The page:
Brāhmaṇa or Āraṇyaka does not indicate a difference of content as compared with the Saṃhitā, but is due to late and artificial imitation of the other Vedas.
The last three sections of Book III. of the Brāhmaṇa, as well as the first two books of the Āraṇyaka, originally belonged to the school of the Kaṭhas, though they have not been preserved as part of the tradition of that school. The different origin of these parts is indicated by the absence of the change of y and v to iy and uv respectively, which otherwise prevails in the Taittirīya Brāhmaṇa and Āraṇyaka. In one of these Kāṭhaka sections (Taitt. Br. iii. 11), by way of illustrating the significance of the particular fire called nāchiketa, the story is told of a boy, Nachiketas, who, on visiting the House of Death, was granted the fulfilment of three wishes by the god of the dead. On this story is based the Kāṭhaka Upanishad.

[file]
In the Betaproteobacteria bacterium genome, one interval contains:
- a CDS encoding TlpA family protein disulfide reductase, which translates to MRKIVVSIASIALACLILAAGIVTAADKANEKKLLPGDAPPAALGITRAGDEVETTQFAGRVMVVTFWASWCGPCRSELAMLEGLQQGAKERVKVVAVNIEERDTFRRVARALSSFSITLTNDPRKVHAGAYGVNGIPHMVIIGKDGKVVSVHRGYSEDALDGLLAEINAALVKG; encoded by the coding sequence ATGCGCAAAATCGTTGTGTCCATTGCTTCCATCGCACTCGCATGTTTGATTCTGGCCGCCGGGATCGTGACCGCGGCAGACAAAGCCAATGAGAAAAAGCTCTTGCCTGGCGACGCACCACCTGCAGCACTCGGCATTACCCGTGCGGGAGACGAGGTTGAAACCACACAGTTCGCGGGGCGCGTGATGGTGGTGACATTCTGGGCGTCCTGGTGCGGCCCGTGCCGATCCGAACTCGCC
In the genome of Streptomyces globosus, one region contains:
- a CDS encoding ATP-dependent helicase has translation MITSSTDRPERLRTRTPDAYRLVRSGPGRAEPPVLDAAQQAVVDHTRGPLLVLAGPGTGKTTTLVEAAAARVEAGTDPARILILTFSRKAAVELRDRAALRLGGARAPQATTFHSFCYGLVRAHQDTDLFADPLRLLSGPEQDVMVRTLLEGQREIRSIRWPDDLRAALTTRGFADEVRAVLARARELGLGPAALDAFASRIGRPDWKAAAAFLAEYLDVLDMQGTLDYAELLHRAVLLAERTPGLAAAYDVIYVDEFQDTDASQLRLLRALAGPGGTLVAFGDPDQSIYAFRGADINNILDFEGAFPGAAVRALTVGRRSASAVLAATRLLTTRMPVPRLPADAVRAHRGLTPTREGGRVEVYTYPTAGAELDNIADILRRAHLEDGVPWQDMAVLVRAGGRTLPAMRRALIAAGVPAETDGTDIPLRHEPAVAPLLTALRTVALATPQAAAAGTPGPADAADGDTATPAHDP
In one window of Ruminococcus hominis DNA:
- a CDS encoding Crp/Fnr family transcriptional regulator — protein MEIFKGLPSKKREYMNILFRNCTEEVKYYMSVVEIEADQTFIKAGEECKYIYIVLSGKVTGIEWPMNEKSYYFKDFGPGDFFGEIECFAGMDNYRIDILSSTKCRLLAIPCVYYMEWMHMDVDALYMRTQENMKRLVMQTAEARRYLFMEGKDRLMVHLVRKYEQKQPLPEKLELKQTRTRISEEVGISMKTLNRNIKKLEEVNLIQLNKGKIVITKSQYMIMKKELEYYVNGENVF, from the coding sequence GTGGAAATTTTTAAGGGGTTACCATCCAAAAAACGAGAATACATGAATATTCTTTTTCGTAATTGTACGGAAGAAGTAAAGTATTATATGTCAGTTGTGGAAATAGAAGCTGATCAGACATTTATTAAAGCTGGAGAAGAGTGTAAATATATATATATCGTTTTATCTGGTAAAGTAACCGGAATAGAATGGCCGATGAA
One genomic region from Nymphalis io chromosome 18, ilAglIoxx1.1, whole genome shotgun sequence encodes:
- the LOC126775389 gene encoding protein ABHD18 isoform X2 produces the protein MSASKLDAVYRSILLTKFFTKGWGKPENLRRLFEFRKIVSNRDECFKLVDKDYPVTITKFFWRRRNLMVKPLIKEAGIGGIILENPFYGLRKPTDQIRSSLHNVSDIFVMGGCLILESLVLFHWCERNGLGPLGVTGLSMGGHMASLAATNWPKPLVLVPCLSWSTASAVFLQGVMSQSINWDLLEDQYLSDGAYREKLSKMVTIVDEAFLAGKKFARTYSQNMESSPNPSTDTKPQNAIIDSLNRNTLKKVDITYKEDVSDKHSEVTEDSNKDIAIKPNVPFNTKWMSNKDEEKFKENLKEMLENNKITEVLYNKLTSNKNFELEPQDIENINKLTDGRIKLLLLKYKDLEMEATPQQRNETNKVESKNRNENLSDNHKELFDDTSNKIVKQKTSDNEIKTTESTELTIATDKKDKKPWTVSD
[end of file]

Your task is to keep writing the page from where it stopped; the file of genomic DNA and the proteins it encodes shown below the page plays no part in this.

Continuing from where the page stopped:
Though the Maitrāyaṇī Saṃhitā has no independent Brāhmaṇa, its fourth book, as consisting of explanations and supplements to the first three, is a kind of special Brāhmaṇa. Connected with this Saṃhitā, and in the manuscripts sometimes forming its second or its fifth book, is the Maitrāyaṇa (also called Maitrāyaṇīya and Maitri) Upanishad.
The ritual explanation of the White Yajurveda is to be found in extraordinary fulness in the Çatapatha Brāhmaṇa, the "Brāhmaṇa of the Hundred Paths," so called because it consists of one hundred lectures (adhyāya). This work is, next to the Rigveda, the most important production in the whole range of Vedic literature. Its text has come down in two recensions, those of the Mādhyaṃdina school, edited by Professor Weber, and of the Kāṇva school, which is in process of being edited by Professor Eggeling. The Mādhyaṃdina recension con-